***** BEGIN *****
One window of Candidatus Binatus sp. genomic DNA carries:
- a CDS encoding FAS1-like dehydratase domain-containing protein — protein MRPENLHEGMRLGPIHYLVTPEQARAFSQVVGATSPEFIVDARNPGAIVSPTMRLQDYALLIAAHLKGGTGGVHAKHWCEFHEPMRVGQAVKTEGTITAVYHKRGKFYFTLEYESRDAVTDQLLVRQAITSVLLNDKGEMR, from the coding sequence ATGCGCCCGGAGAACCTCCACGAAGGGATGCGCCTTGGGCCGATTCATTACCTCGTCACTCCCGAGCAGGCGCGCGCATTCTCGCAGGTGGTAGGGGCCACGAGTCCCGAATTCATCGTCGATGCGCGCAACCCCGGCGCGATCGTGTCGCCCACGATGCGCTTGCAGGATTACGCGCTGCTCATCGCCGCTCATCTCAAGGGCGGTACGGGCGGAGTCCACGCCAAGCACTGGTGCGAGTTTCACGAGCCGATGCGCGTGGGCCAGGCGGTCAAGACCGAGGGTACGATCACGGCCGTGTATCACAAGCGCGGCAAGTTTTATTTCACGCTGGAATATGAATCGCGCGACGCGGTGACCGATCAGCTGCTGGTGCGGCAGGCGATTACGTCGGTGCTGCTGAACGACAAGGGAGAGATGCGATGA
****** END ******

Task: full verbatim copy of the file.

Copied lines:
One window of Candidatus Binatus sp. genomic DNA carries:
- a CDS encoding FAS1-like dehydratase domain-containing protein — protein MRPENLHEGMRLGPIHYLVTPEQARAFSQVVGATSPEFIVDARNPGAIVSPTMRLQDYALLIAAHLKGGTGGVHAKHWCEFHEPMRVGQAVKTEGTITAVYHKRGKFYFTLEYESRDAVTDQLLVRQAITSVLLNDKGEMR, from the coding sequence ATGCGCCCGGAGAACCTCCACGAAGGGATGCGCCTTGGGCCGATTCATTACCTCGTCACTCCCGAGCAGGCGCGCGCATTCTCGCAGGTGGTAGGGGCCACGAGTCCCGAATTCATCGTCGATGCGCGCAACCCCGGCGCGATCGTGTCGCCCACGATGCGCTTGCAGGATTACGCGCTGCTCATCGCCGCTCATCTCAAGGGCGGTACGGGCGGAGTCCACGCCAAGCACTGGTGCGAGTTTCACGAGCCGATGCGCGTGGGCCAGGCGGTCAAGACCGAGGGTACGATCACGGCCGTGTATCACAAGCGCGGCAAGTTTTATTTCACGCTGGAATATGAATCGCGCGACGCGGTGACCGATCAGCTGCTGGTGCGGCAGGCGATTACGTCGGTGCTGCTGAACGACAAGGGAGAGATGCGATGA